Friday, November 25, 2016

Leafs Rookies, Circa 1929/30

A quarter of the way through the season, the Toronto Maple Leafs have three of the top four scoring rookies in the NHL. The top five rookies in points are as follows: (G-A-Pts)

Patrick Laine, Winnipeg 12-6-18
Auston Matthews, Toronto 8-8-16
Mitch Marner, Toronto 7-9-16
William Nylander, Toronto 6-9-15
Zach Werenski, Columbus 5-10-15
The Leafs have their best rookie crop in at least a generation. In looking at the top three Toronto rookies on their own, it can arguably be said that they are the best Leafs crop of first-year players in over 85 years. Sure, Toronto has had some nice rookie groups enter the league at the same time through the years;

1985/86 Wendel Clark, Steve Thomas & Dan Hodgson
1982/83 Peter Ihnacak, Walt Poddubny, Dan Daoust
1979/80 Laurie Boschman, Rocky Saginiuk, Rick Vaive, Bill Derlago
1973/74 Borje Salming, Lanny McDonald, Ian Turnbull, Inge Hammarstrom
1955/56 Dick Duff, Billy Harris, Earl Balfour
1952/53 George Armstrong, Tim Horton, Ron Stewart, Eric Nesterenko, Leo Boivin
1946/47 Howie Meeker, Joe Klukay, Gus Mortson, Vic Lynn, Jimmy Thomson
1943/44 Ted Kennedy, Gus Bodnar, Jack Hamilton
1936/37 Syl Apps, Gordie Drillon, Jimmy Fowler

However, the greatest crop of Maple Leafs rookies in one season was in 1929/30 when three guys embarked on Hall of Fame careers and would become one of the greatest lines in history.
Charlie Conacher, Joe Primeau and Busher Jackson.
Truth be told, Matthews, Nylander and Marner are having better first seasons than the Hall of Famers did 87 years ago. This may sound like nonsense, but facts are facts. I'm not saying that the current Leaf super-rookies will all one day become enshrined in the Hockey Hall of Fame, but their first twenty games are substantially better than the legends of yester-year.

Matthews, Marner and Nylander have all played 20 games or about a quarter of this season. In 1929/30, the league played 44 games and below are the NHL rookie scoring leaders after the same amount of games in 1929/30. Statistics are from the Montreal Gazette of January 7, 1930. The League standings are shown first.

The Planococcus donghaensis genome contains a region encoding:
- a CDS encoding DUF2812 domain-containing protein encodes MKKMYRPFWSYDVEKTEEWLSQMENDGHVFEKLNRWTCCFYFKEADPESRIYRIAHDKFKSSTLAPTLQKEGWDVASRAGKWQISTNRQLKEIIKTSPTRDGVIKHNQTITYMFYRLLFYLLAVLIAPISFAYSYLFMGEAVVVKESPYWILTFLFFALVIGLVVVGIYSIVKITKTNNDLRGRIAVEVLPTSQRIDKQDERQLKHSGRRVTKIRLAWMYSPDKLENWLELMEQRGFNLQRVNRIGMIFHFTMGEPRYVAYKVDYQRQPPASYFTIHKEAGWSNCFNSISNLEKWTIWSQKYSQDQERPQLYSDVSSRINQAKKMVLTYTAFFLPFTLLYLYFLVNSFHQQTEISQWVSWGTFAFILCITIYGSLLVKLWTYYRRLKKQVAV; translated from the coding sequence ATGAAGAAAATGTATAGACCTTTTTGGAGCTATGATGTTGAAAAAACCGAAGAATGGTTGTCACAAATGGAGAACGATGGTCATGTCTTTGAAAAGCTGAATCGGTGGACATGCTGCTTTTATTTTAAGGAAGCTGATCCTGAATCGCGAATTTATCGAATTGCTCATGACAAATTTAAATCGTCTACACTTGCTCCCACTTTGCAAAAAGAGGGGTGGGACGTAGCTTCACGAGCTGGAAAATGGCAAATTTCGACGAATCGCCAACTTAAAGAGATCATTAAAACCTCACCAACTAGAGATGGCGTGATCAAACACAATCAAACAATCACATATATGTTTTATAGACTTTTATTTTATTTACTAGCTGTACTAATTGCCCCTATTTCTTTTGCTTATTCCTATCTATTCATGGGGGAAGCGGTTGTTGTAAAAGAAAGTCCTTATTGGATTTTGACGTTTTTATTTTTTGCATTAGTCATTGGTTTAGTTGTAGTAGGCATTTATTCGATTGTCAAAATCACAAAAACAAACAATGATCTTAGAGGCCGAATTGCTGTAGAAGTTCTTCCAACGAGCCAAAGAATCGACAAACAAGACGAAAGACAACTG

Rookie Leaders Jan.7, 1930

Ebbie Goodfellow, Detroit 10-6-16
Tom Cook, Chicago 4-10-14
Nick Wasnie, Montreal 8-5-13
James Jarvis, Pittsburgh 7-4-11
Charlie Conacher, Toronto 8-2-10
Joe Primeau, Toronto 2-7-9
Frank Ingram, Chicago 4-4-8
Busher Jackson, Toronto 4-2-6
Baldy Northcott, Mtl Maroons 4-0-4
George Massecar, NY Americans 3-1-4

this list also shows how fleeting and varied careers can be; the three Leafs and Ebbie Goodfellow all had Hall of Fame careers, Tom Cook, Nick Wasnie and Baldy Northcott had serviceable if not spectacular careers, James Jarvis, Frank Ingram and George Massecar (whom I honestly had never heard of before yesterday) all played just around 100 NHL games.

So, after the same amount of games in 1929/30, the Toronto future Hall of Famers sat 5th, 6th and 8th in rookie point scoring with some fairly un-impressive totals. Average goals per game back then was 5.91 compared to today's 5.40. If anything, the old-timers should have been slightly more productive than the current newbies. Of course the Leafs all got into gear over the second half of their first full seasons and the final rookie leaders were as follows;

Goodfellow 17-17-34
Cook 14-16-30
Conacher 20-9-29
Primeau 5-21-26
Wasnie 12-11-23
Jarvis 11-8-19
Jackson 12-6-18
Ingram 6-10-16
Northcott 10-1-11
Massecar 7-3-10

The Leafs finished 3rd, 4th and 7th in the rookie race with Conacher leading in goals and Primeau in assists. Of course there were only these ten rookies that played a significant amount of games in 1929/30. It will be highly impressive, if not un-precedented, if Matthews, Marner and Nylander can finish in the top-five in league rookie scoring with likely 70 plus rookies playing at least half their team's games. We shall see.

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